Some two weeks after a white supremacist rally to save Charlottesville’s Robert E. Lee statue ended in bloodshed, San Antonio’s North East Independent School District voted unanimously to remove the Confederate general’s name from a high school. On Monday night the board instead chose a curious compromise, voting 5-2 to “rename” it LEE High School.
At least that’s the shorthand acronym for the new school, which trustees dubbed Legacy of Educational Excellence High School. To activists and trustees who for years have wanted to purge the 2,500-student school of its Confederate iconography, Monday’s decision rings hollow.
Whether the school’s mascot — the Volunteers, represented by a caricature of Robert E. Lee — a statue of the Confederate general on campus and the school colors will change remains to be seen. Those details will be decided by NEISD Superintendent Brian Gottardy and possibly other district officials in the next few months, a district spokesperson told the Observer.
Trustee Edd White, the board’s only black member — who was part of a failed push to change the school’s name in 2015 and voted against Monday’s revision — said the decision follows other district attempts to make the school’s Confederate name more “palatable,” according to the San Antonio Express-News. “I just think we’re trying to put lipstick on a pig if you’re gonna still have the acronym LEE,” White told the newspaper.
At first, the school’s name change appeared to be part of a great Confederate purging that followed August’s Unite the Right weekend in Charlottesville, during which torch-bearing white supremacists chanted neo-Nazi slogans. In Texas, statues of Confederate generals, cabinet members and soldiers quickly began to fall from their pedestals across the University of Texas at Austin Campus, as did statues in San Antonio and Dallas. Last month, House Speaker Joe Straus called for officials to remove a plaque at the Capitol mounted during the Civil Rights era that falsely states the Civil War “was not a rebellion, nor was its underlying cause to sustain slavery.”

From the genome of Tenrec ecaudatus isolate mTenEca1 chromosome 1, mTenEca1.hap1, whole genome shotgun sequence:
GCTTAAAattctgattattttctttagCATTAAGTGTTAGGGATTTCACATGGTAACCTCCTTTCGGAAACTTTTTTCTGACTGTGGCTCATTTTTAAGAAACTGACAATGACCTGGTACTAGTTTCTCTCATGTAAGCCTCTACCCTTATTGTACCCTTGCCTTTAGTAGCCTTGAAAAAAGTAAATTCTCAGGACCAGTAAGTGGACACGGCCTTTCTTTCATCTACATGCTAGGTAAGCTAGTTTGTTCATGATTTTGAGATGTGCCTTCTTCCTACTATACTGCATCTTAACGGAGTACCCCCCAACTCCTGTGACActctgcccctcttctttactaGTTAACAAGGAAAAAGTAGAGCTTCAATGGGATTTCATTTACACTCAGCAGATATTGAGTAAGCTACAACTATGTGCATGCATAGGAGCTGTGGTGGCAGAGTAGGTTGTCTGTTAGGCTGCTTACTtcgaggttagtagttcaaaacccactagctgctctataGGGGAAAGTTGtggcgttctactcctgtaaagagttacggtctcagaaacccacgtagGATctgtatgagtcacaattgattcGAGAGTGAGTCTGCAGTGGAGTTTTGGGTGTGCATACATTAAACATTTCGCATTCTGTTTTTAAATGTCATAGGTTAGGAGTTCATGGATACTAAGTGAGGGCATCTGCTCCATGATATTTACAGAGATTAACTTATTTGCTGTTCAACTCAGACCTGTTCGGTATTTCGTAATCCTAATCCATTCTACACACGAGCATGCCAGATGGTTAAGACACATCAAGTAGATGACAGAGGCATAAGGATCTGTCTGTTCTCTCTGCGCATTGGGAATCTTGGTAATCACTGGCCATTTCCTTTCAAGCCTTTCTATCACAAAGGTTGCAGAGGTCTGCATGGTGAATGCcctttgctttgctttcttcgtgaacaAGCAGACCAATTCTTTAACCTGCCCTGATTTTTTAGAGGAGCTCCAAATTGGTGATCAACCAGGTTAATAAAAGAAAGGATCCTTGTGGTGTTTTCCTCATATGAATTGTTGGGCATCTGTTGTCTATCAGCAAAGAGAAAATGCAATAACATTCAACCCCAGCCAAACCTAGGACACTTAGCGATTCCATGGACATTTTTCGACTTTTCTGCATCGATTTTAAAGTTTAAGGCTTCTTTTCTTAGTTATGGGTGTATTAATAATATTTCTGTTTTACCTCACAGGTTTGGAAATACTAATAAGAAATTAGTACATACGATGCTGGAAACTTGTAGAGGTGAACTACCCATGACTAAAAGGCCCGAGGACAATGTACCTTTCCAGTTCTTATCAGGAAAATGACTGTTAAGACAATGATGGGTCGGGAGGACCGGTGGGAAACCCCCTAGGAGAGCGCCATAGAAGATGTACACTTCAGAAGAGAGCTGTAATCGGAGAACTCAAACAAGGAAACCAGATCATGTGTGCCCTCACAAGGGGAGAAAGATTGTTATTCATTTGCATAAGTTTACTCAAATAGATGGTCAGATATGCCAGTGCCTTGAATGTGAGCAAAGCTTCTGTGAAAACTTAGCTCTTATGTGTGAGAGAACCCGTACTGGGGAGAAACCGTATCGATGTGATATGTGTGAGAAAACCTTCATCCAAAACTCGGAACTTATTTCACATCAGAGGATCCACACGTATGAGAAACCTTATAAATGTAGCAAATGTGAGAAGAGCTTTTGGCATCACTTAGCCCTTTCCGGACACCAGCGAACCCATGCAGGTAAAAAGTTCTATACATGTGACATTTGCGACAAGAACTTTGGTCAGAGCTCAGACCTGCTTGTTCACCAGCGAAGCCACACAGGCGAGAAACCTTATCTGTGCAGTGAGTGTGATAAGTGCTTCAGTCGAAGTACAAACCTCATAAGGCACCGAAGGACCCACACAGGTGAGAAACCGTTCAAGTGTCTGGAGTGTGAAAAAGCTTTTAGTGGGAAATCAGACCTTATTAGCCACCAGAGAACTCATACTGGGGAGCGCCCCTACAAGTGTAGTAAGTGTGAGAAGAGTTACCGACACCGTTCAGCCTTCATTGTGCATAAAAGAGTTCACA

Monday’s vote might be a sign that change won’t come so easy, even in the state’s big cities. North East ISD Board President Shannon Grona insisted the new name was a cost-saving measure, since the school wouldn’t have to spend money on printing and painting — because, after all, it won’t really have a new name. The district, in a prepared statement, said trustees had effectively been forced into a “no-win situation” that “had become a disruption to the mission of educating students” and “a potential safety concern to students and staff.”
But Grona also said that with Monday’s compromise, “We can honor the legacy of the past.”
Digital editor Kolten Parker contributed to this report.